For Vaynerchuk, young people have "course-corrected from being built as a good student, a great manager, a great thinker, an operator, to somebody who needs to be completely creative, chaotic, and has a stomach for adversity and change at a rapid pace." This change in mindset has created a generation of entrepreneurs with a more selfish approach to doing business. Vaynerchuk says that his advice for "hustler entrepreneurs like [himself]" is for them to "be self aware." He adds, "You're not a genious. You're a hard worker. You'll push it through, you'll find an angle."
#4: Skip the Buzzwords.
One recent trend that has proved to be especially irritating to Vaynerchuk is the constant use of buzzwords in pitches. "I can only sit through so many, "I'm going to be the Airbnb of, I'm going to be the Uber of...," he remarks. "The same stuff that would've worked in 1954, and the same stuff that would've worked in 1837, that's what I believe in. I'm old school like that." Like other investors, he is focused on the fundamentals, not the flash.
#5: Don't Fake the Funk.
Speaking of flash: don't try to play games with the people who are thinking of giving you money. Vaynerchuk says, "The only people you're going to trick are losing players, so you're not going to want them on their side anyway."
The key to winning him over, he says, is self-awareness. Don't feel as though you have to answer a question just because it's been asked. Sometimes it's better to be honest about your shortcomings, and acknowledge that you don't have the know-how or expertise yet. Vaynerchuk says that he prefers those who are forthright and admit their weaknesses to those who prevaricate and give a non-answer.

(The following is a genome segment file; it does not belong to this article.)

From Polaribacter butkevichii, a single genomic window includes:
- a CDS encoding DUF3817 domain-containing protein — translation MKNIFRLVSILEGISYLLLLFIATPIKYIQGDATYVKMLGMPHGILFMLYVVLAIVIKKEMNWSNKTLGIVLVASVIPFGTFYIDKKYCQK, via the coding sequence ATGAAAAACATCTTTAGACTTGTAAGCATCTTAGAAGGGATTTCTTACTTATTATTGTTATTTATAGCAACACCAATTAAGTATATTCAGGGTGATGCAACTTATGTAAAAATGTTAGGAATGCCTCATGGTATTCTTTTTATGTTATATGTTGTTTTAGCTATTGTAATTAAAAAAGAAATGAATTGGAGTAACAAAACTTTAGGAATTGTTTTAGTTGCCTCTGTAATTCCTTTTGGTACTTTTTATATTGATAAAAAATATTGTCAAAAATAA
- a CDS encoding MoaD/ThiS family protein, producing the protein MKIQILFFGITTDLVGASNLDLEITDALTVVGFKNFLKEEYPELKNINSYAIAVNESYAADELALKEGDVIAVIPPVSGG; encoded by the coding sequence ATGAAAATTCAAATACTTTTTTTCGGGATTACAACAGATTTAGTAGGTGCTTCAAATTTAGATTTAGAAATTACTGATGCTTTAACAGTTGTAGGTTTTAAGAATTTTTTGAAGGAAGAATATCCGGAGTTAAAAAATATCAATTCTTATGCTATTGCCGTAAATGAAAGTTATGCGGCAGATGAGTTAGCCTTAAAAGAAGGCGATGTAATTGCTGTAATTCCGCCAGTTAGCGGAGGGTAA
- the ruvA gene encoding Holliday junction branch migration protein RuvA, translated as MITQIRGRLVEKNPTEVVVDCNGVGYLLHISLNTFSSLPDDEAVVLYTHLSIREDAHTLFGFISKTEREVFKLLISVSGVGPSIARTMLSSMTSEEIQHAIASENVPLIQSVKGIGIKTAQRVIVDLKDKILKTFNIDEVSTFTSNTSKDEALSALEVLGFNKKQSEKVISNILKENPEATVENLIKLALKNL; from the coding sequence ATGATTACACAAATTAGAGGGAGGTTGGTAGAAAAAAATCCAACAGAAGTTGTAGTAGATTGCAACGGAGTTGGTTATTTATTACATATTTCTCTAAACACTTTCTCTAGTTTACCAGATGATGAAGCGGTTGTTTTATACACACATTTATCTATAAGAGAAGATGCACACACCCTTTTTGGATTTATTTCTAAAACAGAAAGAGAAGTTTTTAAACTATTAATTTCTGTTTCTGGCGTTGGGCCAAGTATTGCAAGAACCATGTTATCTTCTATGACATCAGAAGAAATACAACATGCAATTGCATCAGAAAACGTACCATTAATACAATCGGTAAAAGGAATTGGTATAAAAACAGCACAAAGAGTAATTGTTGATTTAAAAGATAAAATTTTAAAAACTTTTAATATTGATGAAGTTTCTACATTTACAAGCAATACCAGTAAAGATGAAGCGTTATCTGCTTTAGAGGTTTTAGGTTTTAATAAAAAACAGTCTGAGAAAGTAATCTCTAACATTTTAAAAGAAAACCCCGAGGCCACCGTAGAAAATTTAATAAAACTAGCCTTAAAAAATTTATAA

Ultimately, you're trying to build a meaningful relationship with someone who has the resources and expertise you need. If you're not honest about your shortcomings, or you try to avoid answering the hard questions, the only person you're going to hurt is yourself.
#6: Accept that You are the Product.
You're not just pitching a product -- you're also pitching yourself. Vaynerchuk admits that he's "betting on the jockey a lot of times"; in other words, the product itself is less important than the person who pitched it.
One of those jockeys was Casey Neistat, the YouTuber whose company Gary had invested in (and which was recently acquired by CNN). Vaynerchuk says that betting on Neistat was easy because of his ability and expertise, and that ultimately it was Neistat who came up with the strategy that made Vaynerchuk's investment worthwhile. Investing in people who are already established in their field and already have a gameplan makes Vaynerchuk's job a lot easier. "It's hard enough to get a victory," he says, "which is why it's very good to bet on a jockey."
#7: Don't Expect Him to Run the Business for You.
"I'm not interested in micromanaging," Vaynerchuk says. If he's asked to, he'll give advice to his startups. But otherwise, he maintains, he "won't impose [his] will on another entrepreneur." Why? Because it's your baby, not his.
Now that you've read the above, you're one step closer to successfully pitching Gary, or someone else at his level. Think you have what it takes?